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Old 09-15-2011, 01:06 PM
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Default Could this be mulberry?



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I found this very large shrub/tree growing behind the library yesterday.

The leaves are unique and they look like the ones in the field guide for red mulberry. The leaves are toothed, and there are several shapes on the same bush/tree.

The 'catkins' seem rather long.

I'm not familiar with mulberry.

Maybe it's something else altogether?

Arkansas - September

Thanks for any help!
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Old 09-15-2011, 01:10 PM
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I had a mulberry growing in my back yard as a child and it had self planted little trees all along the fence line and none of those looked like what you have there... Im not sure what that is, wish I could be more help there.

Jewel
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Old 09-15-2011, 02:04 PM
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Thanks Lady Jewel. It doesn't look like the mulberry in the videos either.
Well, I was hoping with those distinctive leaves that someone would recognize it right off the bat.
Old 09-15-2011, 02:25 PM
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Looks like a ragweed.
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Old 09-15-2011, 02:32 PM
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Thanks Reality Czech!
It looks just like the pictures of the giant ragweed!
Old 09-15-2011, 02:42 PM
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"Uses: Native Americans rubbed crushed leaves on insect bites and steeped the leaves to make a tea taken for fevers and pneumonia and used as a wash for hives. The root was chewed to alleviate fear at night. Stem fibers were used as thread. Giant ragweed provides wildlife cover."

http://www.kswildflower.org/flower_d...p?flowerID=485

Thanks - now that I know what it is I can include it in my notebook
Old 09-15-2011, 03:18 PM
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http://thecontraryfarmer.wordpress.c...giant-ragweed/

Read this article - it only gets better!
The seeds are high in protein, and more.
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Old 09-16-2011, 02:20 PM
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Greetings All,

The article (blog) referred to above is not terribly accurate. The protein content of giant ragweed seeds [from Spinner and Bishop, The journal of Wildlife Management, April, 1950, Vol. 14, No.2, pp 175-180] is consistent with all such measurements taken later at about 20 percent protein. This is about the same as most of the Eastern Agricultural Complex food seeds. Don't get me wrong, 20 percent is still on a par with a sirloin steak, pound for pound, but of course plant proteins don't have the optimal amino acid composition for us bipeds, but still good. The seed itself is armor plated, and in the indigenous world would have been placed on a metate for grinding into meal.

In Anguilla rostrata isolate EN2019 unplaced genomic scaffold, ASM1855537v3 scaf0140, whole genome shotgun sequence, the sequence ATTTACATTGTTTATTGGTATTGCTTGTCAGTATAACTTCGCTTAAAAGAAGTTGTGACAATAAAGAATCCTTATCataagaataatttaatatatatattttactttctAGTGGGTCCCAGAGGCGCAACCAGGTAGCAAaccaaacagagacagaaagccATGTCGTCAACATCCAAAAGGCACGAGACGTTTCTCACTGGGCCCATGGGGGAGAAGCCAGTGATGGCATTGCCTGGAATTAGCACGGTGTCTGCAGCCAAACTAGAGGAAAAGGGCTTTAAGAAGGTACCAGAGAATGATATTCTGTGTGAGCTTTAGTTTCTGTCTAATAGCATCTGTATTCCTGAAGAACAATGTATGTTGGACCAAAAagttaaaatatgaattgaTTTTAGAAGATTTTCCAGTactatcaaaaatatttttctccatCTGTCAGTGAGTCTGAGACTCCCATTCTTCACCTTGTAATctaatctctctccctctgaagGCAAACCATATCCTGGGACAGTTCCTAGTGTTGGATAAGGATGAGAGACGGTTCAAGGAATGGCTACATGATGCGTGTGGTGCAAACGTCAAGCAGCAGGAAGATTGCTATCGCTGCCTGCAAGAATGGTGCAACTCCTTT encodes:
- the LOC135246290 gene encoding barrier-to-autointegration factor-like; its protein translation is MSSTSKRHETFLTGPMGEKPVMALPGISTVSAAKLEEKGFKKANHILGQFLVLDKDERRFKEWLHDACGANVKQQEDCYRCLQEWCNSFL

If you get hayfever in late summer/early fall, proceed with giant ragweed seed as food very cautiously. Most antigens are on the pollen, but this is untested immuno-system territory.

Thanks for reading.

edibleplantguy
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Old 09-16-2011, 03:56 PM
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Thanks edibleplantguy for setting the record straight. There is a lot of misinformation on the web.
Would you know if the oil content of the ragweed seeds are as high as they say? They're claiming 19%.
Well, in any case, it's useful and plentiful.
I will try to gather and grind some of the seeds myself as soon as they're ripe. I don't think I'm allergic we'll see!
Thanks again for always helping out!
Old 09-17-2011, 03:29 PM
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Greetings miles2go22,

The source I quoted above, and I believe this is quite consistent with other measurements is actually more like 22 to 24 percent. They are exceedingly oily. Since oils have roughly 2.8 times the calories as sugars and other carbohydrates, gram per gram, this makes them excellent survival food for vast numbers of wildlife species, not to mention us.

Thanks for asking and thanks for reading.

edibleplantguy
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Old 10-25-2011, 11:53 AM
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definitely ragweed, interesting fact i know about it is that if you have allergies to ragweed pollen or any other pollen you can chew the ragweed leaf and its a natural anti histamine. it lasts for an hour or two, just takes like a one to two square inch chunk o leaf.
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Old 10-25-2011, 09:49 PM
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Quote:
Originally Posted by anarchoprimitivist View Post
definitely ragweed, interesting fact i know about it is that if you have allergies to ragweed pollen or any other pollen you can chew the ragweed leaf and its a natural anti histamine. it lasts for an hour or two, just takes like a one to two square inch chunk o leaf.

really? never heard that before...
Old 10-26-2011, 10:04 AM
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How will eating any part of the plant affect people with seasonal allergies? I don't get anything wrong with my throat—only my nostrils, which begin to spew gunk like a fountain—but it sounds very interesting.
Old 03-27-2012, 04:48 PM
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Isnt mulberry, im not sure wat it is though
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